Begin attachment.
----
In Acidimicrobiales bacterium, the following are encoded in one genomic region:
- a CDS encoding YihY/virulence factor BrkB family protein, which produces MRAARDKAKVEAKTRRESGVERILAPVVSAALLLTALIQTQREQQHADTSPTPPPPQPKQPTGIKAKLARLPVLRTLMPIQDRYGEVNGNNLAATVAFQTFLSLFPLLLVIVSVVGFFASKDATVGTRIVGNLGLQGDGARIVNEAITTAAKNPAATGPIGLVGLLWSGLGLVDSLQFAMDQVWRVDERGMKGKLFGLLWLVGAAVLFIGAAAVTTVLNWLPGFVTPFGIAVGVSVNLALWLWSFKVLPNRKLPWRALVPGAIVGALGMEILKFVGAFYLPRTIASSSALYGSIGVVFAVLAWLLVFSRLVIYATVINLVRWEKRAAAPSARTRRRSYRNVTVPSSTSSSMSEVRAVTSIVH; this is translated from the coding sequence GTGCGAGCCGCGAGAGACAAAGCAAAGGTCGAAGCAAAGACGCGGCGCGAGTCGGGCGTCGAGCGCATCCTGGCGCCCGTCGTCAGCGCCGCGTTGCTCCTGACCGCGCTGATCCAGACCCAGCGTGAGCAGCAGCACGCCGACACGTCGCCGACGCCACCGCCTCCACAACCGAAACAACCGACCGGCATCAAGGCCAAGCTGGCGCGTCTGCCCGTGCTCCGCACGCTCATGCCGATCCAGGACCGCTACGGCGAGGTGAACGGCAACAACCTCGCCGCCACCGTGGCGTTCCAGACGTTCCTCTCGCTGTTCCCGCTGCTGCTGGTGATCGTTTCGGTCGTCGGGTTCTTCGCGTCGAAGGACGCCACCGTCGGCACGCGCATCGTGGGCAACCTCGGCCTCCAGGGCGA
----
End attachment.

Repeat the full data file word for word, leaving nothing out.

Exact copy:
In Acidimicrobiales bacterium, the following are encoded in one genomic region:
- a CDS encoding YihY/virulence factor BrkB family protein, which produces MRAARDKAKVEAKTRRESGVERILAPVVSAALLLTALIQTQREQQHADTSPTPPPPQPKQPTGIKAKLARLPVLRTLMPIQDRYGEVNGNNLAATVAFQTFLSLFPLLLVIVSVVGFFASKDATVGTRIVGNLGLQGDGARIVNEAITTAAKNPAATGPIGLVGLLWSGLGLVDSLQFAMDQVWRVDERGMKGKLFGLLWLVGAAVLFIGAAAVTTVLNWLPGFVTPFGIAVGVSVNLALWLWSFKVLPNRKLPWRALVPGAIVGALGMEILKFVGAFYLPRTIASSSALYGSIGVVFAVLAWLLVFSRLVIYATVINLVRWEKRAAAPSARTRRRSYRNVTVPSSTSSSMSEVRAVTSIVH; this is translated from the coding sequence GTGCGAGCCGCGAGAGACAAAGCAAAGGTCGAAGCAAAGACGCGGCGCGAGTCGGGCGTCGAGCGCATCCTGGCGCCCGTCGTCAGCGCCGCGTTGCTCCTGACCGCGCTGATCCAGACCCAGCGTGAGCAGCAGCACGCCGACACGTCGCCGACGCCACCGCCTCCACAACCGAAACAACCGACCGGCATCAAGGCCAAGCTGGCGCGTCTGCCCGTGCTCCGCACGCTCATGCCGATCCAGGACCGCTACGGCGAGGTGAACGGCAACAACCTCGCCGCCACCGTGGCGTTCCAGACGTTCCTCTCGCTGTTCCCGCTGCTGCTGGTGATCGTTTCGGTCGTCGGGTTCTTCGCGTCGAAGGACGCCACCGTCGGCACGCGCATCGTGGGCAACCTCGGCCTCCAGGGCGA